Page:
Both the South Caucasus platform and trade routes linking Armenia to Russia via Azerbaijan could be seen as achievements that would further consolidate Moscow’s hold in the region. Russia’s hosting of the platform’s first meeting has also underlined Moscow’s role.
Renewed normalization efforts come at a time when Western capitals have shifted their focus to the region again, aiming to curb Russian ambitions amid tensions over Ukraine. EU Council President Charles Michel hosted Pashinyan and Azerbaijan President Ilham Aliyev in a trilateral summit in Brussel on Dec. 14. The Azeri and Armenian leaders also held a one-on-one meeting on the sidelines of the summit. According to a statement by the council, the two leaders agreed on initiating negotiations on the delimitation and demarcation of the state borders and restoration of railroads. The EU also pledged “technical assistance to both countries” to support the talks.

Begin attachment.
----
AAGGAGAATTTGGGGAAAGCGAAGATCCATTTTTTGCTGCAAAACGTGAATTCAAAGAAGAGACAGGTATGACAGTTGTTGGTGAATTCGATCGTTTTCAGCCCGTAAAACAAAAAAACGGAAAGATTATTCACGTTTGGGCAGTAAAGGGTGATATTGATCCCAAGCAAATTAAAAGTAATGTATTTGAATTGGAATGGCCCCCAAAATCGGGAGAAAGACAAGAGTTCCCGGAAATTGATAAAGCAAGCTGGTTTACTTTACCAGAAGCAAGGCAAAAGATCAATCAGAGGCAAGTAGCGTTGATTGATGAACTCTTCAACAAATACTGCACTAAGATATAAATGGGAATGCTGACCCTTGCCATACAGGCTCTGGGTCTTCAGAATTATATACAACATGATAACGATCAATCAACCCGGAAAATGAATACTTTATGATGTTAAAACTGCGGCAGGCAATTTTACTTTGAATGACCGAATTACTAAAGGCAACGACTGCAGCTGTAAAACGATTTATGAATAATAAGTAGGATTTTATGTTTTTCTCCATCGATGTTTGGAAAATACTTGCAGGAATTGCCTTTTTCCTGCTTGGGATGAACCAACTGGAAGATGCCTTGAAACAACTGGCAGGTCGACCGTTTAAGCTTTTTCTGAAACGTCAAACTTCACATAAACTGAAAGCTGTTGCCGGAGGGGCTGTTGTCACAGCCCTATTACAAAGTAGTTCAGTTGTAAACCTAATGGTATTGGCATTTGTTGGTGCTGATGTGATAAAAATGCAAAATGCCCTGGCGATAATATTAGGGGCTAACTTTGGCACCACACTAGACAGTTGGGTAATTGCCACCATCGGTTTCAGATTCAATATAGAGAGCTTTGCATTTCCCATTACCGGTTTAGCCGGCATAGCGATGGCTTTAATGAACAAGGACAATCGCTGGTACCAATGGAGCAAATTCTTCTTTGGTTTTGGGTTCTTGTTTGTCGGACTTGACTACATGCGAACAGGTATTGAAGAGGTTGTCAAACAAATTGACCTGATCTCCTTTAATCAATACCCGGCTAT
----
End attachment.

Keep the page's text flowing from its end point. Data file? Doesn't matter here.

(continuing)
The two leaders also agreed to make border and customs control arrangements based on the “principle of reciprocity,” while disagreements over land roads have been left for the next round of talks. Reciprocity was a condition demanded by Aliyev in response to Pashinyan’s plans to set up custom points around Syunik.
Following the meeting, Pashinyan said Armenia would receive railway access to Iran and Russia, adding that relaunch of the railways would be based on internationally accepted border and customs regulations.
He also stressed the transportation lines will remain under the authority of the countries. While Turkey describes the link connecting Nakhchivan to Azerbaijan as a “corridor,” Pashinyan’s remarks prioritize the relaunch of existing transportation lines and underline Yerevan’s sovereignty on these lines.